John Lauritsen.
A Freethinker in Alcoholics Anonymous.
Pagan Press 2014.

Reviewed by Caroline McCullagh, Page Turners Editor
Mensa Bulletin, June 2015

I've had two friends who refused to consider Alcoholics Anonymous because of the religious component. One said, “I just don't like this ‘higher power’ stuff.” That's why A Freethinker in Alcoholics Anonymous by John Lauritsen caught my eye.
    Nonbelievers have been part of AA since before its first organizational meeting in 1939. They worked to moderate the language about the place of God in the recovery process but were unable to eliminate it.
    Lauritsen, who has been a member and sober for more than 46 years, thinks that even this attenuated focus on God drives people away from the program they need. He has written this 120-page critique to see if he can create a discussion about what he sees as a serious problem. To critique it, he first has to describe it, so the reader will get a quick orientation to the history and methods of the organization.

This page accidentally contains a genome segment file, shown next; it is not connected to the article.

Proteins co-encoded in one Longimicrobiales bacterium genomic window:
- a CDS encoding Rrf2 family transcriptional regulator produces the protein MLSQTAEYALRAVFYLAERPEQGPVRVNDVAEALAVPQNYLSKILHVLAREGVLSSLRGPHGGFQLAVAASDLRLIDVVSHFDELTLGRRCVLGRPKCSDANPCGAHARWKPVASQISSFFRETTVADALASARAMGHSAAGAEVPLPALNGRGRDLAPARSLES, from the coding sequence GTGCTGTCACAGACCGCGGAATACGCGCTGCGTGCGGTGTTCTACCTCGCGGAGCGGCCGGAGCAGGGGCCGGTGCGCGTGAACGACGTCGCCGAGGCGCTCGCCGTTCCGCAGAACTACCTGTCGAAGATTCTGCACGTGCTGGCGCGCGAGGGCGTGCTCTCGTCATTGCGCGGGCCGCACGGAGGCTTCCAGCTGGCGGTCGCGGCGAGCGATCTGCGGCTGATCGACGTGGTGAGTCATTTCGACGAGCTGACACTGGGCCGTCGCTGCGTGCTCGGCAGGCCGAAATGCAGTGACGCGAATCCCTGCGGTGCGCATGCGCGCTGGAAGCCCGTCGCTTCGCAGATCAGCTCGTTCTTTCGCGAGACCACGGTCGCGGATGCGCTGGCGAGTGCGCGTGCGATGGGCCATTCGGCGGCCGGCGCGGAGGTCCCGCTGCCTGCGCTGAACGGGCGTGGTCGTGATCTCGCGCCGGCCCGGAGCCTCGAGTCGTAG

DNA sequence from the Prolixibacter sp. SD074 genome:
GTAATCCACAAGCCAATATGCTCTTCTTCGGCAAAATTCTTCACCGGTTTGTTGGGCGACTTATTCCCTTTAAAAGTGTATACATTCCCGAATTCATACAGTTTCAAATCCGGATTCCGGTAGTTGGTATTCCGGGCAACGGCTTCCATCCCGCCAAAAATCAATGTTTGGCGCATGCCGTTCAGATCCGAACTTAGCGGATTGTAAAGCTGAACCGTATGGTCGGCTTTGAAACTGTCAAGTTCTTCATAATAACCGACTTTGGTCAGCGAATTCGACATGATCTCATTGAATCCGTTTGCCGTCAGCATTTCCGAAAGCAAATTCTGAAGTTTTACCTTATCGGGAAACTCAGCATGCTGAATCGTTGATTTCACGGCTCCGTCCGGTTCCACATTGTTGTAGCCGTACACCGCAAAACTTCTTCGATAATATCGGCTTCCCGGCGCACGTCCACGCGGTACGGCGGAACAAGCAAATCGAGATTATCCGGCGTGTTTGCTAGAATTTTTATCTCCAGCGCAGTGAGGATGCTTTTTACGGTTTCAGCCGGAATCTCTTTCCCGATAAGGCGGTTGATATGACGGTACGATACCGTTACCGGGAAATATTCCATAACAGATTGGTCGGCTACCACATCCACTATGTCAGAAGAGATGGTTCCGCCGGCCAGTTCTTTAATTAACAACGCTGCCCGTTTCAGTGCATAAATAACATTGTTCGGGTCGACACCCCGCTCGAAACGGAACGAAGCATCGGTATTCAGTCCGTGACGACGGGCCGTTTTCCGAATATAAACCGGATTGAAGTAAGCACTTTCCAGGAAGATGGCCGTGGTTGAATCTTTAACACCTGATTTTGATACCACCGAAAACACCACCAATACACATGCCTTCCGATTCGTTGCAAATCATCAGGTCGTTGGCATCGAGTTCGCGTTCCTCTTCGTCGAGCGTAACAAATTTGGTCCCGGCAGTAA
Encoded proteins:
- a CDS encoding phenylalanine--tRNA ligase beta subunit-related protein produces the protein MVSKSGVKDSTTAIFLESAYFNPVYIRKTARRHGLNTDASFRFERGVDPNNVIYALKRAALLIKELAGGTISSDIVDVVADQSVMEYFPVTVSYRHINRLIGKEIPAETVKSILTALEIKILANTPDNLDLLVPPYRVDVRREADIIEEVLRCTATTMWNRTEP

This book will probably be of interest to anyone who is in AA,and it also fits in with the contemporary discussion about the place of religion in America. 

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